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Legalease, Lawyer
Category: Real Estate Law
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Experience:  13 years experience in RE Law, including LL/Tenant, contractor disputes, comm'l prop. issues
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What are the squatters rights laws in Utah? Suppose a house

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What are the squatters rights laws in Utah?

Suppose a house has been vacant for a year. Can I move in, put utilities in my name, and start living there? Would I be trespassing? Could I be arrested?
Submitted: 5 years ago.
Category: Real Estate Law
Expert:  Legalease replied 5 years ago.



There are no such thing as "Squatter's Rights" in any state of the United States including Utah. Squatter's rights are legal in Europe -- particularly England -- where a person can move into a property and take it over and remain in it for a short period of time to declare ownership (usually about a year or so). Those laws were not adopted in the US when we modeled our legal system after the English system. The closest thing that we have to Squatter's Rights are the laws of Adverse Possession -- Utah Code 72B-2-208 - which states that the legal owner of a property has rights to it over anyone else unless someone holds the property adversely for 7 years. To hold a property in adverse possession means that you must move in and take it over without permission from the owner for a continuous period of 7 years without the owner noticing or doing anything about it for that full 7 year period -- typically adverse possession is claimed on pieces of land or open land that a person might take over (such as one neighbor putting a fence over 20 feet of the other neighbor's property and if the other neighbor never does anything about the fence and 7 years pass the neighbor who put the fence up and took the land can then claim that the possession of the 20 feet of the land was open and in plain view of the owner and the owner never did anything about it, so the neighbor who took the 20 feet can claim full ownership of that 20 feet of land). Here is the utah statute:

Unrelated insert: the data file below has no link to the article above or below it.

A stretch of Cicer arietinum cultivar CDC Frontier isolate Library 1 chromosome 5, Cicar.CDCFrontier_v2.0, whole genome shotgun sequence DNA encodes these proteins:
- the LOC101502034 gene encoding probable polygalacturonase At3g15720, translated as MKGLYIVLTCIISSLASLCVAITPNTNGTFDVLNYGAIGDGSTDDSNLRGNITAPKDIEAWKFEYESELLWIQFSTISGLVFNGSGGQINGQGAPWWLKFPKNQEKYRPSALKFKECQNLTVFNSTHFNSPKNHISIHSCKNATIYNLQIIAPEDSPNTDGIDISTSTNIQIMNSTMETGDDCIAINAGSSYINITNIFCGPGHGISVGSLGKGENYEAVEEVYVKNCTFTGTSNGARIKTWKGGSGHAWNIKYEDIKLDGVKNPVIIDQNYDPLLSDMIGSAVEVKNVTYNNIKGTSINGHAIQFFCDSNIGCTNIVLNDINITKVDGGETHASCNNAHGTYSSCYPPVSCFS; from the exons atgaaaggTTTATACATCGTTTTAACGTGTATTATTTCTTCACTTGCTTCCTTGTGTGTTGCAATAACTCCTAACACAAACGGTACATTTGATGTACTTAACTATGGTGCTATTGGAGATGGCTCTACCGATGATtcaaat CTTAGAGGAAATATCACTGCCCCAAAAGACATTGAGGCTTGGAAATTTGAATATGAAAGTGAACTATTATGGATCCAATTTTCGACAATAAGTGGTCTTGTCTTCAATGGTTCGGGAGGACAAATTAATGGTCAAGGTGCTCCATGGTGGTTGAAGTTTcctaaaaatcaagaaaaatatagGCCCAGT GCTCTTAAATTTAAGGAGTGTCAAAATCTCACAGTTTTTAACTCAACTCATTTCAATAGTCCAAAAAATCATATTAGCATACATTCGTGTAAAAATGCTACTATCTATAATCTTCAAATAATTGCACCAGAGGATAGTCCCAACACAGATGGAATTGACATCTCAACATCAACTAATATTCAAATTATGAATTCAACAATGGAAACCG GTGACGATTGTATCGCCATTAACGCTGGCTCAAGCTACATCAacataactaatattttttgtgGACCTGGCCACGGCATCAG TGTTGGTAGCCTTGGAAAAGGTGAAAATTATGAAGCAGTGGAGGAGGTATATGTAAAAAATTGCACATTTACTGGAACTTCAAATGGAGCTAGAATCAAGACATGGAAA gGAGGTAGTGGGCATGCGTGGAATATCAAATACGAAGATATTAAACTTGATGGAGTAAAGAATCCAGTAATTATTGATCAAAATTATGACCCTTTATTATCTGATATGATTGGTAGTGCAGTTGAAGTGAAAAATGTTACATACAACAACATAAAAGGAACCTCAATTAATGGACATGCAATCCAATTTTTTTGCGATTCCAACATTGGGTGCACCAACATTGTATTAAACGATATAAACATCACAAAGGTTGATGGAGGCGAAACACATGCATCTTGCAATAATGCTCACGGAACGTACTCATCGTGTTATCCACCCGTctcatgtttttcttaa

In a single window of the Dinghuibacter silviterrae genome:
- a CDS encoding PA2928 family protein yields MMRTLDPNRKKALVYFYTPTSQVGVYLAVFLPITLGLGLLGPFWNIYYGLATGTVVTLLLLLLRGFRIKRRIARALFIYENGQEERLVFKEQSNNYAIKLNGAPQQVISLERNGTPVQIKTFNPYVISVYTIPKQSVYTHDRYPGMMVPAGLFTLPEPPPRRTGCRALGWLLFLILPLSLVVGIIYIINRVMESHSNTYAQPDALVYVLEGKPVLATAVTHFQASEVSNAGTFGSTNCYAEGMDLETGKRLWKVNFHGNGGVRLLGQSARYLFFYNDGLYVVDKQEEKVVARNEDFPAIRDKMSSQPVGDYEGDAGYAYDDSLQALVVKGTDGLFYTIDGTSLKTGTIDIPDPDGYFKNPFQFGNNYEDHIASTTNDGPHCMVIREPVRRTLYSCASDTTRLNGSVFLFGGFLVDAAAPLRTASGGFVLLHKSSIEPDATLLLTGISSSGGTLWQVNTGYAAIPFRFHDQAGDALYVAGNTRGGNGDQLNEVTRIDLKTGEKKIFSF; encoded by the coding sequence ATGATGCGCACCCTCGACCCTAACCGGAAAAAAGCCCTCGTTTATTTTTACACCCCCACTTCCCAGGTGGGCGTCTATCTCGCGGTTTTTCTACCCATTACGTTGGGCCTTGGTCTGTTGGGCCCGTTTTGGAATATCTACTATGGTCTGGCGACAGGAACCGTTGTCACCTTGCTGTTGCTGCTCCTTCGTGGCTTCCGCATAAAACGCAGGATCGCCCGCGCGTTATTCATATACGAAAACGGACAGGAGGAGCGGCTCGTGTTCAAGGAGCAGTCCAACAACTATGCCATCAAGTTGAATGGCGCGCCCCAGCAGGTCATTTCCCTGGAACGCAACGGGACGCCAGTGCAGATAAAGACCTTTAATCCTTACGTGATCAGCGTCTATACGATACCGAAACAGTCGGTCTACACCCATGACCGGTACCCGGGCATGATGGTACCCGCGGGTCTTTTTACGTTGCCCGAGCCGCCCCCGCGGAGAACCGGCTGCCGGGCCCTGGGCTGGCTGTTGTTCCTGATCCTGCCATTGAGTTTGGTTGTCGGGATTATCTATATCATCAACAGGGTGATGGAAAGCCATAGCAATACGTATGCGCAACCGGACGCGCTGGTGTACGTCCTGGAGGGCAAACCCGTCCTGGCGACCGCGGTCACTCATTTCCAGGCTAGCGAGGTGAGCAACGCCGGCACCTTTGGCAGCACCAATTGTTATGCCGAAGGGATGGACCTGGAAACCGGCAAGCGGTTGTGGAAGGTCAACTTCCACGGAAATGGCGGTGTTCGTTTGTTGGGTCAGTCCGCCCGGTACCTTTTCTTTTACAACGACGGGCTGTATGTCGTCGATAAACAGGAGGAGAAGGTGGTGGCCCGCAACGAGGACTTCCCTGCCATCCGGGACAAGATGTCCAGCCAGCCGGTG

In a case with a house as you describe, you would have to move in and openly stay there with the knowledge of the owner of the house (who makes no move to eject you) for a full period of 7 years -- the problem with trying that is that the police can eject you if you cannot show legal ownership and you can be arrested for trespassing if you refuse to leave the property, so in the US you simply do not see people taking over abandoned houses because there is no legal way to do it for the length of time that it must be done in order to establish legal ownership of the property. You can read more about this by doing a search for Adverse Possession Utah.


I hope that helps. Good Luck.




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